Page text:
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Healthcare workers’ behaviors and personal determinants associated with providing adequate sexual and reproductive healthcare services in sub-Saharan Africa: a systematic review

Overview of attention for article published in BMC Pregnancy and Childbirth, March 2017
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About this Attention Score

  • In the top 25% of all research outputs scored by Altmetric
  • High Attention Score compared to outputs of the same age (86th percentile)
  • Good Attention Score compared to outputs of the same age and source (71st percentile)

Mentioned by

blogs
2 blogs
twitter
1 tweeter
facebook
1 Facebook page

Citations

dimensions_citation
32 Dimensions

Readers on

mendeley
252 Mendeley
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Title
Healthcare workers’ behaviors and personal determinants associated with providing adequate sexual and reproductive healthcare services in sub-Saharan Africa: a systematic review
Published in
BMC Pregnancy and Childbirth, March 2017
DOI 10.1186/s12884-017-1268-x
Pubmed ID
Authors

Kim Jonas, Rik Crutzen, Bart van den Borne, Priscilla Reddy

Abstract

Healthcare workers may affect the utilization of sexual and reproductive healthcare (SRH) services, and quality of care thereof, for example by their behaviours or attitudes they hold. This can become a hindrance to accessing and utilizing SRH services, particularly by young people, and thus a better understanding of these behaviours and associated factors is needed to improve access to and utilization of SRH services. A systematic review of literature was conducted to identify studies focusing on healthcare workers' behaviors and personal determinants associated with providing adequate SRH services in sub-Saharan Africa (January 1990 - October 2015). Five databases were searched until 30th October 2015, using a search strategy that was adapted based on the technical requirements of each specific database. Articles were independently screened for eligibility by two researchers. Of the 125-screened full-text articles, 35 studies met all the inclusion criteria. Negative behaviours and attitudes of healthcare workers, as well as other personal determinants, such as poor knowledge and skills of SRH services, and related factors, like availability of essential drugs and equipment are associated with provision of inadequate SRH services. Some healthcare workers still have negative attitudes towards young people using contraceptives and are more likely to limit access to and utilization of SRH by adolescents especially. Knowledge of and implementation of specific SRH components are below optimum levels according to the WHO recommended guidelines. Healthcare workers' negative behaviours and attitudes are unlikely to encourage women in general to access and utilize SRH services, but more specifically young women. Knowledge of SRH services, including basic emergency obstetric care (EmOC) is insufficient among healthcare workers in SSA. A protocol for this systematic review was registered with PROSPERO and the registration number is: CRD42015017509 .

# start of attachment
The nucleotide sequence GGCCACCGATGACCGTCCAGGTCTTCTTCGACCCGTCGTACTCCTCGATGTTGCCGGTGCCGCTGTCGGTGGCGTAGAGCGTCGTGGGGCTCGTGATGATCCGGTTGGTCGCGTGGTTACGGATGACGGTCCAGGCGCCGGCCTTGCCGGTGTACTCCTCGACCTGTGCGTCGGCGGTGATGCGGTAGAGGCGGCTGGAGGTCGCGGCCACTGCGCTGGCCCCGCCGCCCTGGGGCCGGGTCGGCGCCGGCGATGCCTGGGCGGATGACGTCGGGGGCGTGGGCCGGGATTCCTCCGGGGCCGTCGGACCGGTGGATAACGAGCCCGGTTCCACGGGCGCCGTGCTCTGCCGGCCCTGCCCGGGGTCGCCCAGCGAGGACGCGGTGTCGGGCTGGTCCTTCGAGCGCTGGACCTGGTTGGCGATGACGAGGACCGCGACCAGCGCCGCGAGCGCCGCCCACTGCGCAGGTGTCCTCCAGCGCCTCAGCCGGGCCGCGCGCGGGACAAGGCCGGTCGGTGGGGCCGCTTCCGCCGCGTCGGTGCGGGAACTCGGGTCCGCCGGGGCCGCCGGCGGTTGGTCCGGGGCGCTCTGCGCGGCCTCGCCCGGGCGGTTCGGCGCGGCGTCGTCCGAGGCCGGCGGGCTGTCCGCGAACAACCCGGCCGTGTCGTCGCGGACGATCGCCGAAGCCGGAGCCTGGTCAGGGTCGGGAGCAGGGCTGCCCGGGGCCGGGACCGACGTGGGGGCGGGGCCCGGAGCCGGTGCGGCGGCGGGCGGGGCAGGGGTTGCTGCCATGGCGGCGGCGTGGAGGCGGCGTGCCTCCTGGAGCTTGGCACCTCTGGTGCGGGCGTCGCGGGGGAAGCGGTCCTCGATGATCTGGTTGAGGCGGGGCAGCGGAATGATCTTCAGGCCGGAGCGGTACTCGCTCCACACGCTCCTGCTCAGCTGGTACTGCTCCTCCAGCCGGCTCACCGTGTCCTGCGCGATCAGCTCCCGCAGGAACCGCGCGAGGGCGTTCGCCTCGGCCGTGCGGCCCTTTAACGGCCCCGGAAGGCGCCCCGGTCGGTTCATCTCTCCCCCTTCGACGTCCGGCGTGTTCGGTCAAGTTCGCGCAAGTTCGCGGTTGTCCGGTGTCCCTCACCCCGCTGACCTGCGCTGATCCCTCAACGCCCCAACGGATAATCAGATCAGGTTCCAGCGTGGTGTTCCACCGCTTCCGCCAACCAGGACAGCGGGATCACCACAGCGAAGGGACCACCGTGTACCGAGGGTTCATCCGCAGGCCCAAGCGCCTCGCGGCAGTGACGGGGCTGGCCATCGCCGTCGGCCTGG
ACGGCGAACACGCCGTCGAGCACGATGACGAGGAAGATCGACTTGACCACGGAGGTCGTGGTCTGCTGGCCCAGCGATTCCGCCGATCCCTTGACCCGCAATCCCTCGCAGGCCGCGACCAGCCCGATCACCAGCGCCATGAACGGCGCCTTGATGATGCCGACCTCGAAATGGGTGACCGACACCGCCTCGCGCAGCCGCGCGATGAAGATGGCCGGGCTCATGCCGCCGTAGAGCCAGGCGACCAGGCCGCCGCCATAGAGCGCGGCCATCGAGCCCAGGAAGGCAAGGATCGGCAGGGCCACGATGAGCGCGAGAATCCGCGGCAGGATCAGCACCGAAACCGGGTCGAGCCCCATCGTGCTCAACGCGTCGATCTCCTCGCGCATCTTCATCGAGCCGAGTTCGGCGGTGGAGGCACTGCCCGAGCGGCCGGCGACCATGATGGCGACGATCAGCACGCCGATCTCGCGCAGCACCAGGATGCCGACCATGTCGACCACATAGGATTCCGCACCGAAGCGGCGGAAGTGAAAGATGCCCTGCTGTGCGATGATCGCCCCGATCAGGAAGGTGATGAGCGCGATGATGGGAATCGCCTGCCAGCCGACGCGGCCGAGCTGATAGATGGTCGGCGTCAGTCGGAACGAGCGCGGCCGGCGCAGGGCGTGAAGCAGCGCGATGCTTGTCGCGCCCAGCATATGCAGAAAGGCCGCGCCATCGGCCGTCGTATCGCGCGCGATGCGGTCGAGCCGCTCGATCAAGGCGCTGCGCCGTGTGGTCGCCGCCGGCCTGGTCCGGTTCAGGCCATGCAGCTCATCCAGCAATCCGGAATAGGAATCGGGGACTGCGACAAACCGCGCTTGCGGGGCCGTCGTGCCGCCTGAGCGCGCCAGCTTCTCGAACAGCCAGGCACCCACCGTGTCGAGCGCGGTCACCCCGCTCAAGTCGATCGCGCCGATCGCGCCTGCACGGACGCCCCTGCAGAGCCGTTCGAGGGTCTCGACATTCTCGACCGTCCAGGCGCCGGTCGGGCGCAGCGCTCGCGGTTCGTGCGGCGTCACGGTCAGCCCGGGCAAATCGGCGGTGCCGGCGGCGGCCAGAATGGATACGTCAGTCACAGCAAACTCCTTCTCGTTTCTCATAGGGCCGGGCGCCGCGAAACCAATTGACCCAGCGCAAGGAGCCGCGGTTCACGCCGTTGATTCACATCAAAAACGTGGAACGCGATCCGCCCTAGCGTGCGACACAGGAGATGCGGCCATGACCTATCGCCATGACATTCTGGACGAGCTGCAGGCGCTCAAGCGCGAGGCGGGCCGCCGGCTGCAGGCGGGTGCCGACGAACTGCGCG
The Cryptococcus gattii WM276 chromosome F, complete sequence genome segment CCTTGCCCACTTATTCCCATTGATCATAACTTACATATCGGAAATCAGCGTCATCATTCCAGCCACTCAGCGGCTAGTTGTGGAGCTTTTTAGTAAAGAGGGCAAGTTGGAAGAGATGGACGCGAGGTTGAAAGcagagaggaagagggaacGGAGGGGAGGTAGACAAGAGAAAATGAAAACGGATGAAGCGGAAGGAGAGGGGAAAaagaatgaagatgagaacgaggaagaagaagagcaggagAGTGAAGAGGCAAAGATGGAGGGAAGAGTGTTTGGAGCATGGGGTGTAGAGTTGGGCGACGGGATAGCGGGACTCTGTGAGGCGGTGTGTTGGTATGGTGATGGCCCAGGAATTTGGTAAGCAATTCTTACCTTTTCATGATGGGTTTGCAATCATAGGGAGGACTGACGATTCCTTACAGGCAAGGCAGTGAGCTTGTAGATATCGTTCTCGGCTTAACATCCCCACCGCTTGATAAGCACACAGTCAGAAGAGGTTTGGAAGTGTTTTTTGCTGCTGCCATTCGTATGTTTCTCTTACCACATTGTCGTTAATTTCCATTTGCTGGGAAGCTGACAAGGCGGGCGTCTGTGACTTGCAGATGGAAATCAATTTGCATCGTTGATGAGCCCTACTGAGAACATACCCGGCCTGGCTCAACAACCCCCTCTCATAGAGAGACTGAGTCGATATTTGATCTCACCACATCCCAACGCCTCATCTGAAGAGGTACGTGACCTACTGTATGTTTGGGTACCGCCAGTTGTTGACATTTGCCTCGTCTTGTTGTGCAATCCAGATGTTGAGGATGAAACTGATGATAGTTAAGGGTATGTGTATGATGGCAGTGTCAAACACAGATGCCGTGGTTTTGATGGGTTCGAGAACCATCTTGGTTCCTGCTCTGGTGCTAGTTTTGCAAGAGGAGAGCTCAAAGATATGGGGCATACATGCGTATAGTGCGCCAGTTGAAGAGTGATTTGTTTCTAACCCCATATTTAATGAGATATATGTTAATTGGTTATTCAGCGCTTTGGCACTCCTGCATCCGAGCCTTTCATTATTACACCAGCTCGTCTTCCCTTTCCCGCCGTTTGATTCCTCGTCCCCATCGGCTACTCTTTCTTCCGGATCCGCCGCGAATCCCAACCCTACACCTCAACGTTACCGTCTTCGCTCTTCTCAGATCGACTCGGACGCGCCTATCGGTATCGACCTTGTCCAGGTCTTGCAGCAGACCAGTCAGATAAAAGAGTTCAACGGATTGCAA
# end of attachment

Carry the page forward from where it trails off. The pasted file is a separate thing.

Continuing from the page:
Twitter Demographics

The data shown below were collected from the profile of 1 tweeter who shared this research output. Click here to find out more about how the information was compiled.

Mendeley readers

The data shown below were compiled from readership statistics for 252 Mendeley readers of this research output. Click here to see the associated Mendeley record.

Geographical breakdown

Country Count As %
Unknown 252 100%

Demographic breakdown

Readers by professional status Count As %
Student > Master 72 29%
Researcher 33 13%
Student > Ph. D. Student 25 10%
Student > Doctoral Student 22 9%
Student > Bachelor 20 8%
Other 37 15%
Unknown 43 17%
Readers by discipline Count As %
Nursing and Health Professions 68 27%
Medicine and Dentistry 54 21%
Social Sciences 36 14%
Psychology 7 3%
Agricultural and Biological Sciences 5 2%
Other 24 10%
Unknown 58 23%

Attention Score in Context

This research output has an Altmetric Attention Score of 14. This is our high-level measure of the quality and quantity of online attention that it has received. This Attention Score, as well as the ranking and number of research outputs shown below, was calculated when the research output was last mentioned on 12 June 2017.
All research outputs
#816,386
of 11,351,976 outputs
Outputs from BMC Pregnancy and Childbirth
#230
of 1,987 outputs
Outputs of similar age
#37,137
of 283,086 outputs
Outputs of similar age from BMC Pregnancy and Childbirth
#17
of 60 outputs
Altmetric has tracked 11,351,976 research outputs across all sources so far. Compared to these this one has done particularly well and is in the 92nd percentile: it's in the top 10% of all research outputs ever tracked by Altmetric.
So far Altmetric has tracked 1,987 research outputs from this source. They typically receive a little more attention than average, with a mean Attention Score of 7.1. This one has done well, scoring higher than 88% of its peers.
Older research outputs will score higher simply because they've had more time to accumulate mentions. To account for age we can compare this Altmetric Attention Score to the 283,086 tracked outputs that were published within six weeks on either side of this one in any source. This one has done well, scoring higher than 86% of its contemporaries.
We're also able to compare this research output to 60 others from the same source and published within six weeks on either side of this one. This one has gotten more attention than average, scoring higher than 71% of its contemporaries.